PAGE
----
· The King is urged not to “close your ears” to the defense Calvin is offering. (p. 11)
· “Indeed, this consideration makes a true king: to recognize himself a minister of God in governing his kingdom. Now, that king who in ruling over his realm does not serve God’s glory exercises not kingly rule but brigandage. Furthermore, his is deceived who looks for enduring prosperity in his kingdom when it is not ruled by God’s scepter, that is, his Holy Word…” (p. 12)
o The king as a “minister of God in governing his kingdom.”
o The king is to be ruled by God’s “scepter”—his Holy Word.
· “But our doctrine must tower unvanquished above all the glory and above all the might of the world, for it is not of us, but of the living God and his Christ whom the Father has appointed King to ‘rule from sea to sea, and from the rivers even to the ends of the earth’ [Ps. 72:8; 72:7 Vg.].” (p. 12)
o King Francis is reminded that there is another King above him who is to rule over the entirety of the world (Psalm 72).
o Psalm 72 is utilized to speak of Christ’s kingship.
· “Besides, what is better and closer to faith than to feel assured that God will be a propitious Father where Christ is recognized as a brother and propitiator? Than confidently to look for all happy and prosperous things from Him whose unspeakable love toward us went so far that ‘he… did not spare his own Son but gave him up for us all’ [Rom. 8:32]? Than to repose in certain expectation of salvation and eternal life, when we meditate upon Christ, given by the Father, in whom such treasures are hidden? Here they seize upon us, and cry out that such certainty of trust is not free from arrogance and presumption. But as we ought to presume nothing of ourselves, so ought we to presume all things of God; nor are we stripped of vainglory for any other reason than to learn to glory in the Lord [cf. 2 Cor. 10:17; 1 Cor. 1:31; Jer. 9:23-24].” (p. 13)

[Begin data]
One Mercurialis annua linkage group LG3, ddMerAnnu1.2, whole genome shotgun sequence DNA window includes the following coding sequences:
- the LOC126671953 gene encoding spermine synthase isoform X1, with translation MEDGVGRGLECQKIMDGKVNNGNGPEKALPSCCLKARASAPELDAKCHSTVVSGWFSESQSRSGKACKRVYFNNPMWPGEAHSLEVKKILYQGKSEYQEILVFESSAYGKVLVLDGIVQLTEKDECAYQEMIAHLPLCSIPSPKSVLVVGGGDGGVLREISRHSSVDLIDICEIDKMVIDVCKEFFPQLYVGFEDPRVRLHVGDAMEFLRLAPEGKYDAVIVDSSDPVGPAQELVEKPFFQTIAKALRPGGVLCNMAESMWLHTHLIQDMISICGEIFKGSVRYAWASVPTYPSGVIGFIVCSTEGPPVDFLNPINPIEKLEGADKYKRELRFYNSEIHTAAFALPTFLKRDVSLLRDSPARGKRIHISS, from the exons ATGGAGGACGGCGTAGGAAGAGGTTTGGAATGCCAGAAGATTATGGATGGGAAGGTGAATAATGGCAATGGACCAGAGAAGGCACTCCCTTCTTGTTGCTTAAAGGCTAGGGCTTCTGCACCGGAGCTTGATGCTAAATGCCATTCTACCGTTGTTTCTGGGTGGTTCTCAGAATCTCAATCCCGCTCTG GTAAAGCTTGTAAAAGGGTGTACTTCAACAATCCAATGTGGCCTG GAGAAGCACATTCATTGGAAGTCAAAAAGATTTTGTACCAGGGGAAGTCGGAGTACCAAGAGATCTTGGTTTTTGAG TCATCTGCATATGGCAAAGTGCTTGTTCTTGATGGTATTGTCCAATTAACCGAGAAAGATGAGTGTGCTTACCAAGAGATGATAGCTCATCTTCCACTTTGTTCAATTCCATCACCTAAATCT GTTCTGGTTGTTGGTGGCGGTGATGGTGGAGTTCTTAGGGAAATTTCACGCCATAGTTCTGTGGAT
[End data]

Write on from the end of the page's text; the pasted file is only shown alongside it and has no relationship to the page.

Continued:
o Here is a concentrated outward-looking gaze upon what God has done in Christ—the gospel! The focus is on him—his love, his propitiation.